Evacuation ordered after B.C. landslide
As many as 1,000 residents have been ordered evacuated from B.C.'s Lillooet River valley over fears of flooding after a two-kilometre-wide landslide in the area.
Another 4,000 people are still under evacuation alert.
Earlier, emergency officials in the area north of Whistler said they were trying to inform residents by all means possible, including going door-to-door in some parts of the affected area.
Officials said a buildup of melting glacier water in the region means more slides are possible.
Earlier Friday, anxiety about the fate of people trapped in the area turned to relief after several campers known to be in the Pemberton Valley area were accounted for.
Whistler RCMP Sgt. Shawn LeMay told CBC News that 13 campers who were trapped in the Meager Creek Hot Springs area by slide at around 7 a.m. PT Friday had been taken out by helicopter.
They are "safe and sound with no injuries," and authorities are now arranging either temporary accommodation or transportation back to their homes. Some of those airlifted to safety were seasonal campers working at nearby open mines, LeMay added.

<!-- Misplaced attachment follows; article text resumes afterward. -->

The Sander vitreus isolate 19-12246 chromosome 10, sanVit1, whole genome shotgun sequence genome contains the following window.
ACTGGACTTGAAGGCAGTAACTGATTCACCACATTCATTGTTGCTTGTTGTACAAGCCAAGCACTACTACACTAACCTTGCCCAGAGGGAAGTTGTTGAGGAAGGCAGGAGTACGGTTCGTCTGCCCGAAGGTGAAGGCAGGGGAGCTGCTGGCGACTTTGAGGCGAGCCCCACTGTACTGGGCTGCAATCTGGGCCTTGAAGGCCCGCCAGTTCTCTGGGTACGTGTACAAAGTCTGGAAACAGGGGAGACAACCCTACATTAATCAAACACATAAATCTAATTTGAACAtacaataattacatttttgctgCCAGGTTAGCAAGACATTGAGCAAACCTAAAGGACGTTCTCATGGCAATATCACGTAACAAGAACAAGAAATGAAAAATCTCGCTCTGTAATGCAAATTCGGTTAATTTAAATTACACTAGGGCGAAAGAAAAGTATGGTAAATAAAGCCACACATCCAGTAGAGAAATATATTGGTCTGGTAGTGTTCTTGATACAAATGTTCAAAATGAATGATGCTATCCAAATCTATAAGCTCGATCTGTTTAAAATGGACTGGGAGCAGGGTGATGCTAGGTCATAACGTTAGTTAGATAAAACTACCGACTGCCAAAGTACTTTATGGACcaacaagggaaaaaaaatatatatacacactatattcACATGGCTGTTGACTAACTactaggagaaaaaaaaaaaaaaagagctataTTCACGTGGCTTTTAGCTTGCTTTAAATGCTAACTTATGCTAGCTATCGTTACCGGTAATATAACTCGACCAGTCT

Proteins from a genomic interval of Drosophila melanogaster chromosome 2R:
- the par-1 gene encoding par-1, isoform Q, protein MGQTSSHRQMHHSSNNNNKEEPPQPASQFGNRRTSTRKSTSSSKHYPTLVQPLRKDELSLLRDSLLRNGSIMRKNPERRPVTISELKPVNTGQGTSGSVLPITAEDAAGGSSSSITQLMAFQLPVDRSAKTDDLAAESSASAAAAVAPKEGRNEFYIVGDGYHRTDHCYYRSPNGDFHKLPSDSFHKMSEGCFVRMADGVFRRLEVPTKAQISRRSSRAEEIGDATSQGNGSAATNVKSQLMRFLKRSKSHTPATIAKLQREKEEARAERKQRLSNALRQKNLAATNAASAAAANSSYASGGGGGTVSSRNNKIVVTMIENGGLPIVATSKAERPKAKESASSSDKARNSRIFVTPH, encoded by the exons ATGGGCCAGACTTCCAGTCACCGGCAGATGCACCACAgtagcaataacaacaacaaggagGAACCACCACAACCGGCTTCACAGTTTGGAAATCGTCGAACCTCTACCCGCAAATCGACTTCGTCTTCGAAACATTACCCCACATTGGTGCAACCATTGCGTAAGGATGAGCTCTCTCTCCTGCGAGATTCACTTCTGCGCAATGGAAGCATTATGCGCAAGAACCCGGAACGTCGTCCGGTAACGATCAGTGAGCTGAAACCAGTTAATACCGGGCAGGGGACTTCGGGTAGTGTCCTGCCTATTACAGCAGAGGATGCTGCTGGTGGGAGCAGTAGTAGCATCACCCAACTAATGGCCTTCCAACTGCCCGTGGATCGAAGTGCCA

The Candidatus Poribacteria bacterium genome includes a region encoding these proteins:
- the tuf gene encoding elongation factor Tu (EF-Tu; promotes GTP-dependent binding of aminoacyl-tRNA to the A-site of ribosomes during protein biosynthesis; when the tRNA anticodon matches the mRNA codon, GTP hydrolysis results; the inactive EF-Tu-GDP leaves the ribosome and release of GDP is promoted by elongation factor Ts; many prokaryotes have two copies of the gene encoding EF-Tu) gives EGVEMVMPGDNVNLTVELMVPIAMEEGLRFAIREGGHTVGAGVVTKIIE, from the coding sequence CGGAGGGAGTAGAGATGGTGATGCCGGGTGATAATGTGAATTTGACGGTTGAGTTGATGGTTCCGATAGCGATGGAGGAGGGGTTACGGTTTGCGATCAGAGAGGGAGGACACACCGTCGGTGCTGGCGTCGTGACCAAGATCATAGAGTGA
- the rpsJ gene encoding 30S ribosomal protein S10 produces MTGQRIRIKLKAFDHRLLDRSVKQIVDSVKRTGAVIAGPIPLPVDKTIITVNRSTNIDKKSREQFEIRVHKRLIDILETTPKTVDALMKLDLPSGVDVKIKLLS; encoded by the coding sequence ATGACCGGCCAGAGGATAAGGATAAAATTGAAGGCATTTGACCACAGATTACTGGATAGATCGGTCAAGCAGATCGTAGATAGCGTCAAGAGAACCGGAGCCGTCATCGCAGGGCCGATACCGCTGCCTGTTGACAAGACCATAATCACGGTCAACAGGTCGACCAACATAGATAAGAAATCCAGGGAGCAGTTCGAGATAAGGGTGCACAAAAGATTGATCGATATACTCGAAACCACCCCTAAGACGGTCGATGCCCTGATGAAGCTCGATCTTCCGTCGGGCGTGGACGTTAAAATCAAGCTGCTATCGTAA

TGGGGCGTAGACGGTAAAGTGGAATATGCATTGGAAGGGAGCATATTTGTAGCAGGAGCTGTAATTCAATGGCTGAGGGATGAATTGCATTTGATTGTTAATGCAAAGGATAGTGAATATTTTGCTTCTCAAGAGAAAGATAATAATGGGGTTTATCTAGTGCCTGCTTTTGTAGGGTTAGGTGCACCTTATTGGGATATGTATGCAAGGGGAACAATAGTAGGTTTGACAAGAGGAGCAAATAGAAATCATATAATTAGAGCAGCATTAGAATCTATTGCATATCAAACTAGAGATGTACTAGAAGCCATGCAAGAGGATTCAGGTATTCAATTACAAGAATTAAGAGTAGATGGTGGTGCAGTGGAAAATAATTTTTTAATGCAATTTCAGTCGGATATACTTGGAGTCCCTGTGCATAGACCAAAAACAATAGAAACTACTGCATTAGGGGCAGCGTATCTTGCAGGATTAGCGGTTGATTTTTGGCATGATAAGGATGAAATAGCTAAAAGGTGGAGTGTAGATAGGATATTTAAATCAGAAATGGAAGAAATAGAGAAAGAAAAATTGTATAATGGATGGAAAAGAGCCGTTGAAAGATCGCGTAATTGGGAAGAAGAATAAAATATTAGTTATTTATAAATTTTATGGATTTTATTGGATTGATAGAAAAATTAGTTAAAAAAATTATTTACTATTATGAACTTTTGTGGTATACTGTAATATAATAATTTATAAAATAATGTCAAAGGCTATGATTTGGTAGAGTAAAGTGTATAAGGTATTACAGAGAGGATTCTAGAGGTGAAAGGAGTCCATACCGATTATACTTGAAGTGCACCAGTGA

"Apparently, the Capricorn Mountain and the glacier gave way and created a massive … avalanche," he said. "And it slid onto the creek. That caused a huge blockade and a natural dam."
The rising waters led the Lil'Wat First Nation to issue an evacuation alert for some residents.
LeMay said geologists were on site trying to assess what will happen if the blockage gives way under the weight of the water and "we have a very quick and large body of water flow back into the Lillooet River."
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Meager Creek is known for a series of hot-spring pools on its banks.
"The Japanese-style hot spring, in a natural outdoor setting, offers three natural rock baths, a self-composting toilet, and a change room," notes the region's page on VancouverIsland.com. The entry adds that the spring's clothing-optional day-use park is maintained by Recreation Sites and Trails BC.
In the past, the area has occasionally been closed to public access in the aftermath of landslides, including one that took out the Capricorn Creek Bridge last September.
With files from The Canadian Press